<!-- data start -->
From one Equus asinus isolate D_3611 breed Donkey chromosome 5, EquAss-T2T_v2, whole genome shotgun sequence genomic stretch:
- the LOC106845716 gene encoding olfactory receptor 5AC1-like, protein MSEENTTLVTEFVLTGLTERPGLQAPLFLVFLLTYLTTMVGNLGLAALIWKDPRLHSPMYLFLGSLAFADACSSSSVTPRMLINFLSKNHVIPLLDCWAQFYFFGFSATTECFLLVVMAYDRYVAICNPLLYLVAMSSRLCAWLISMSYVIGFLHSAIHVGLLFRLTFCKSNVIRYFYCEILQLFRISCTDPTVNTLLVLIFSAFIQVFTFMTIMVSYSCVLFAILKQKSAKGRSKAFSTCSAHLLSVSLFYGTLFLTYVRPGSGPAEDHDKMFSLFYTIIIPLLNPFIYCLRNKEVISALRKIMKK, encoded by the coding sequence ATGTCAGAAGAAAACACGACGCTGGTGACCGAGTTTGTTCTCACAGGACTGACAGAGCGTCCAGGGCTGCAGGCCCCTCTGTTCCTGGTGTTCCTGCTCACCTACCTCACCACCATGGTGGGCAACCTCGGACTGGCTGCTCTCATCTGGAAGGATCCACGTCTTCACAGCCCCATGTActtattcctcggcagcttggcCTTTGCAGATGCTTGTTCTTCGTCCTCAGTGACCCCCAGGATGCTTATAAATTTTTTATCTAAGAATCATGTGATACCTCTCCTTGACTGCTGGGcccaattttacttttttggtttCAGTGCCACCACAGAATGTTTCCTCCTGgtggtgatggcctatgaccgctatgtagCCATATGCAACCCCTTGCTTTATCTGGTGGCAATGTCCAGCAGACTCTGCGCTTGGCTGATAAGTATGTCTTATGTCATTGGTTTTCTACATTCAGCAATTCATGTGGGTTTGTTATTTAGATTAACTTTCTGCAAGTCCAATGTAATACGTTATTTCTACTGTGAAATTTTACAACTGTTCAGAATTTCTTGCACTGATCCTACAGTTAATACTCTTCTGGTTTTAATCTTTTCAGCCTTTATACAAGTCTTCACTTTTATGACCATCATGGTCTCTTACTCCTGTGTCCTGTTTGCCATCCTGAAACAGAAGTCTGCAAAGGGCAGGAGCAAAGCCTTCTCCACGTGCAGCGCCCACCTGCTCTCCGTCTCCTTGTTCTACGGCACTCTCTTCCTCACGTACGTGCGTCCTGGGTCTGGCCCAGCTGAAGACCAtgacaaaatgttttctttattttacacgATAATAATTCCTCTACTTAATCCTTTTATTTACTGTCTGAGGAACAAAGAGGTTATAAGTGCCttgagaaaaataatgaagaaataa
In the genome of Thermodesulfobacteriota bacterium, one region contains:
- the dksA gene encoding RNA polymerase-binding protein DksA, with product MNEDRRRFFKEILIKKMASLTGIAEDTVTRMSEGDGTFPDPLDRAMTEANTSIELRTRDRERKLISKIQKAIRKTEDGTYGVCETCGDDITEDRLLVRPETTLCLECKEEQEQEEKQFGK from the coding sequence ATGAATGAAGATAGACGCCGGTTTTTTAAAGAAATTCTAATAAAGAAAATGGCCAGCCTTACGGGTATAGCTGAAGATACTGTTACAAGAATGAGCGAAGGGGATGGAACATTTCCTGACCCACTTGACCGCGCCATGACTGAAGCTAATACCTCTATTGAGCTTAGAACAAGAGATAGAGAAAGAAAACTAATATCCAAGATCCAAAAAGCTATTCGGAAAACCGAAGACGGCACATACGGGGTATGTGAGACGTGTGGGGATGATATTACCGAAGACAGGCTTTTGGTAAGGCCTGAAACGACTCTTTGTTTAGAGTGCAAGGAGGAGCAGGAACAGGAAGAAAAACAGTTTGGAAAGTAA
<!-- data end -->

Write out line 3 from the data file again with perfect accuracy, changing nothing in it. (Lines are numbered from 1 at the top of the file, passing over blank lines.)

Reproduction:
In the genome of Thermodesulfobacteriota bacterium, one region contains: